# MBA Business Calculus Fast - Applied Calculus

Many students going into an MBA program need to complete a "single-semester Calculus course for non-majors" to satisfy their calculus entrance requirement.In addition to a calculus requirement, MBA schools also usually require additional financial mathematics courses as a preparatory course before entrace into their program.

Our Business Calculus course is called Applied Calculus - Math 207 - 3 credits - from Roger Williams University in Providence, Rhode Island.

Our Applied Calculus course is a general, liberal arts introduction to Calculus. It is not specifically a "business applications of calculus" course. While some courses and textbooks do exist like this, we believe that we, as mathematicians, should let the business concepts be taught by the business school, and while you are in the calculus course, we simply concentrate on the calculus topics. Otherwise, the course gets too long with lots of applications that "muddy the waters" for the student looking to finish the calculus requirement quickly.

Here is a video about our Business Calculus - Applied Calculus course from Distance Calculus @ Roger Williams University:

## Applied Calculus vs Calculus I

## Distance Calculus - Student Reviews

*Date Posted: Apr 5, 2020*

Review by: Catherine M.

Courses Completed: Calculus I

Review: Calculus I from Distance Calculus was wonderful! I took AB Calculus in high school, but I didn't take the AP Calc exam. Instead I took Calculus I with Distance Calculus, and it was so much better! It was a little review of topics, but not really. I really understood calculus when I finished!

Transferred Credits to: University of Chicago

*Date Posted: Jan 13, 2020*

Review by: Daniel Marasco

Courses Completed: Multivariable Calculus

Review: This course was more affordable than many, and the flexible format was terrific for me, as I am inclined to work very diligently on tasks on my own. It could be dangerous for a person who requires external discipline more, but it works well for self-starters, allowing you to prioritize when you have other pressing work. I was a full time teacher adding a math certification, and this course allowed me to master the math while working around my teaching schedule and fitting work into moments here and there when I had time. I was able to transfer the credits to Montana State University, Bozeman for my teaching internship program without a hitch. The instructors were all very helpful and patient, even when I failed to see a ridiculously simple solution on one problem after 20 emails back and forth. Overall, I was more pleased with my experience in this class than I was with any of my other 9 courses.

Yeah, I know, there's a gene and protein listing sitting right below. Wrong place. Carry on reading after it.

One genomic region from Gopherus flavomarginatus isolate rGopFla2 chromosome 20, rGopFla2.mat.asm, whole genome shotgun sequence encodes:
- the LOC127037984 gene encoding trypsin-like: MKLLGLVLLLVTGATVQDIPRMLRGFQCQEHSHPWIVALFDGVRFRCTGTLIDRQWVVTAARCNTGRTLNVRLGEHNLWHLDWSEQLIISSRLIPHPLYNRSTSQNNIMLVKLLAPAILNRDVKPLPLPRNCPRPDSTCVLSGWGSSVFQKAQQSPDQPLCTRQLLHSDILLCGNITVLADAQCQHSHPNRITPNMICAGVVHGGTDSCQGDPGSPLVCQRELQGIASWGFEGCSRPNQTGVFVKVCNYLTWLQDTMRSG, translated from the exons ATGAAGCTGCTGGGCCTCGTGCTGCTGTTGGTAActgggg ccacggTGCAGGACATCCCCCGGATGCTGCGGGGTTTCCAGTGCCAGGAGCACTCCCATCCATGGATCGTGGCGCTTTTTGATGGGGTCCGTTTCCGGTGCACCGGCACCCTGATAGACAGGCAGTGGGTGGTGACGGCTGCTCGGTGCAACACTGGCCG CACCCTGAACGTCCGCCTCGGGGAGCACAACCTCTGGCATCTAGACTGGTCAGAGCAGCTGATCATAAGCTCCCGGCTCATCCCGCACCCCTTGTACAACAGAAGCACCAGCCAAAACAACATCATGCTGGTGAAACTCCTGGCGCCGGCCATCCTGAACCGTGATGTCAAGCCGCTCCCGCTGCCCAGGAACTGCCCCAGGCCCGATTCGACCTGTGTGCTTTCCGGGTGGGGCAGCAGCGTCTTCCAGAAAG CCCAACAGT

Transferred Credits to: Montana State University, Bozeman

*Date Posted: Apr 10, 2020*

Review by: Benjamin T.

Courses Completed: Calculus I

Review: This course provided an excellent chance to learn about Calculus...again. I took calculus in high school, but I learned so much more with this course! It does take a good amount of time to do all the lessons, so definitely keep on top of them, but all the exercises helped me to really understand the material. And the nice thing is you can do it on your own time at home.

Transferred Credits to: Western University of Health Sciences: College of Optometry

## Distance Calculus - Curriculum Exploration

### 1.01: Growth

- M1: 1.01: Growth:
- M1.1: 1.01 - Basics
- M1.1.a: 1.01.B1: Growth of Line Functions
- M1.1.b: 1.01.B2: Growth of Power Functions
- M1.1.c: 1.01.B3: Growth of Exponential Functions
- M1.1.d: 1.01.B4: Dominance in the Global Scale
- M1.1.e: 1.01.B5: Percentage Growth Rate and Dominance in the Global Scale
- M1.2: 1.01 - Tutorials
- M1.2.a: 1.01.T1: Global Scale
- M1.2.b: 1.01.T2: Linear Models
- M1.2.c: 1.01.T3: Data Analysis and Compromise Lines
- M1.2.d: 1.01.T4: Functions Given by Data Lists: Interpolation and Analysis
- M1.2.e: 1.01.T5: The Trig Functions sin(x) and cos(x)
- M1.2.f: 1.01.T6: Another Linear Model: Drinking and Driving
- M1.3: 1.01 - Give It A Try
- M1.3.a: 1.01.G1: Line Fundamentals
- M1.3.b: 1.01.G2: Global Scale
- M1.3.c: 1.01.G3: Linear Models
- M1.3.d: 1.01.G4: Compromise lines through data
- M1.3.e: 1.01.G5: Green Globs
- M1.3.f: 1.01.G6: Percentage Growth
- M1.3.g: 1.01.G7: Functions given by data lists: Interpolation and analysis
- M1.3.h: 1.01.G8: Another linear model: Drinking and Driving
- M1.3.i: 1.01.G9: Interpolation and Approximation
- M1.4: 1.04 - Literacy
- M1.5: 1.01 Revisited
- M1.5.a: 1.01 Revisited Screencast Lecture Examples
- M1.5.b: 1.01.B1 Revisited
- M1.5.c: 1.01.B2 Revisited
- M1.5.d: 1.01.B3 Revisted
- M1.5.e: 1.01.B4 Revisited
- M1.5.f: 1.01.B5 Revisited
- M1.5.g: 1.01.T1 Revisited
- M1.5.h: 1.01.LS #14 Revisited
- M1.5.i: LS #15 Revisited
- M1.5.j: 1.01.LS #16 Revisited
- M1.5.k: 1.01.LS #19 Revisited